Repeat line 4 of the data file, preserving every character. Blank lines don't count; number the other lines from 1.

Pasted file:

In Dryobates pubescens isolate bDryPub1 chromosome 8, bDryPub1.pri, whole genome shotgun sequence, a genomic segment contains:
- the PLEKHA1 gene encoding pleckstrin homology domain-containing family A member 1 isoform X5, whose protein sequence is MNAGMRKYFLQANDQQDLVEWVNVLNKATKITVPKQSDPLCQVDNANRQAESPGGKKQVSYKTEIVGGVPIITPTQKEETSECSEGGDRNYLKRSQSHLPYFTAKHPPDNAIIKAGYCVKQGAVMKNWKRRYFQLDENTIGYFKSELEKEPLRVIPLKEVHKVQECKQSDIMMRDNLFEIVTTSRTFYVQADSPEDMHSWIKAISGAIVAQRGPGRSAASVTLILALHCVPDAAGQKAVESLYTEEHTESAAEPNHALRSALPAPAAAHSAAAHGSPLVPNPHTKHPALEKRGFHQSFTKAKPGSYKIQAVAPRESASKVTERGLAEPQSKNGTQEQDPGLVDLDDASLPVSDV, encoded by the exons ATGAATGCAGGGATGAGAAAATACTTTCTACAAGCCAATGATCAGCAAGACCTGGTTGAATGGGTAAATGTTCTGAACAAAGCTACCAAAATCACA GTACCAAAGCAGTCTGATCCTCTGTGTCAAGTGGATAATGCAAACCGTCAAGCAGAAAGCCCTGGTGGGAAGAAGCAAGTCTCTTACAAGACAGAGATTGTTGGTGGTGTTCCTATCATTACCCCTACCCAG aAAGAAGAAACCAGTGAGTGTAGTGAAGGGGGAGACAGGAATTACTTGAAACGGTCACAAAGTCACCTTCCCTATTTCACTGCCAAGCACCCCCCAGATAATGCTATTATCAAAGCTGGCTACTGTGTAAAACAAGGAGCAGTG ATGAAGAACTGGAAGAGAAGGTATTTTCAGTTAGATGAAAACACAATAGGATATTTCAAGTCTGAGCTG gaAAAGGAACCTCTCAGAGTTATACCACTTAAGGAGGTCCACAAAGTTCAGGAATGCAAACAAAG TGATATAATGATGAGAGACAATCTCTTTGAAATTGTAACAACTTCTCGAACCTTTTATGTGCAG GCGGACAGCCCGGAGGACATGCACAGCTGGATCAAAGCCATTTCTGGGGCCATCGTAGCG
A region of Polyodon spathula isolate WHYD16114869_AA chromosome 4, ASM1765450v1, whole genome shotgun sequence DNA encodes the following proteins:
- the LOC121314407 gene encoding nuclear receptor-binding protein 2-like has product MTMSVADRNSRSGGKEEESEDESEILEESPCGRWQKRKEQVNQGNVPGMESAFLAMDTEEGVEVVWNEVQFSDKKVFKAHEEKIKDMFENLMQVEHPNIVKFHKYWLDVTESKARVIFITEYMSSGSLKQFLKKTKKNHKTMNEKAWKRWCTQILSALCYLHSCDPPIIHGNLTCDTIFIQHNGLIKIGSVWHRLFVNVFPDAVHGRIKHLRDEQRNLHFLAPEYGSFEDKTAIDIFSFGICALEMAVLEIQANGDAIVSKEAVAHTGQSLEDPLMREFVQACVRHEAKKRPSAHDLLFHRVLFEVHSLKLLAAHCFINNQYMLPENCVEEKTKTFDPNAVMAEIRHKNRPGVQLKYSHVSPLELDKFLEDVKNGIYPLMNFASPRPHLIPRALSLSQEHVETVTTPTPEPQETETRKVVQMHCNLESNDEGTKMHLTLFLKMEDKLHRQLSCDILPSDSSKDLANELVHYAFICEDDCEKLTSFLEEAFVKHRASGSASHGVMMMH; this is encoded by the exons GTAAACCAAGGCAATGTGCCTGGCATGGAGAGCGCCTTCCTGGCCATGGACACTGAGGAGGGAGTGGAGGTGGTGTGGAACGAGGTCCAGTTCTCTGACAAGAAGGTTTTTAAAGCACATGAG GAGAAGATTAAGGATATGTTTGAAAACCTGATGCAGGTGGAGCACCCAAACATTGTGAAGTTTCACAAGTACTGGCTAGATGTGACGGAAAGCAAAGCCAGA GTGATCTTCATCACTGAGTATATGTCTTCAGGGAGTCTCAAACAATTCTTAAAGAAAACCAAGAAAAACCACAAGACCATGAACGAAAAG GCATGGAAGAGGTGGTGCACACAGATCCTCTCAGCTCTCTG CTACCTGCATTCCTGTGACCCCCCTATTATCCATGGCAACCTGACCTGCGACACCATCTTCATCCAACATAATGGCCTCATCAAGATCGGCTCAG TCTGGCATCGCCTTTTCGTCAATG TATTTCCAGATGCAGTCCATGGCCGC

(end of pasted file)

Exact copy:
- the LOC121314407 gene encoding nuclear receptor-binding protein 2-like has product MTMSVADRNSRSGGKEEESEDESEILEESPCGRWQKRKEQVNQGNVPGMESAFLAMDTEEGVEVVWNEVQFSDKKVFKAHEEKIKDMFENLMQVEHPNIVKFHKYWLDVTESKARVIFITEYMSSGSLKQFLKKTKKNHKTMNEKAWKRWCTQILSALCYLHSCDPPIIHGNLTCDTIFIQHNGLIKIGSVWHRLFVNVFPDAVHGRIKHLRDEQRNLHFLAPEYGSFEDKTAIDIFSFGICALEMAVLEIQANGDAIVSKEAVAHTGQSLEDPLMREFVQACVRHEAKKRPSAHDLLFHRVLFEVHSLKLLAAHCFINNQYMLPENCVEEKTKTFDPNAVMAEIRHKNRPGVQLKYSHVSPLELDKFLEDVKNGIYPLMNFASPRPHLIPRALSLSQEHVETVTTPTPEPQETETRKVVQMHCNLESNDEGTKMHLTLFLKMEDKLHRQLSCDILPSDSSKDLANELVHYAFICEDDCEKLTSFLEEAFVKHRASGSASHGVMMMH; this is encoded by the exons GTAAACCAAGGCAATGTGCCTGGCATGGAGAGCGCCTTCCTGGCCATGGACACTGAGGAGGGAGTGGAGGTGGTGTGGAACGAGGTCCAGTTCTCTGACAAGAAGGTTTTTAAAGCACATGAG GAGAAGATTAAGGATATGTTTGAAAACCTGATGCAGGTGGAGCACCCAAACATTGTGAAGTTTCACAAGTACTGGCTAGATGTGACGGAAAGCAAAGCCAGA GTGATCTTCATCACTGAGTATATGTCTTCAGGGAGTCTCAAACAATTCTTAAAGAAAACCAAGAAAAACCACAAGACCATGAACGAAAAG GCATGGAAGAGGTGGTGCACACAGATCCTCTCAGCTCTCTG CTACCTGCATTCCTGTGACCCCCCTATTATCCATGGCAACCTGACCTGCGACACCATCTTCATCCAACATAATGGCCTCATCAAGATCGGCTCAG TCTGGCATCGCCTTTTCGTCAATG TATTTCCAGATGCAGTCCATGGCCGC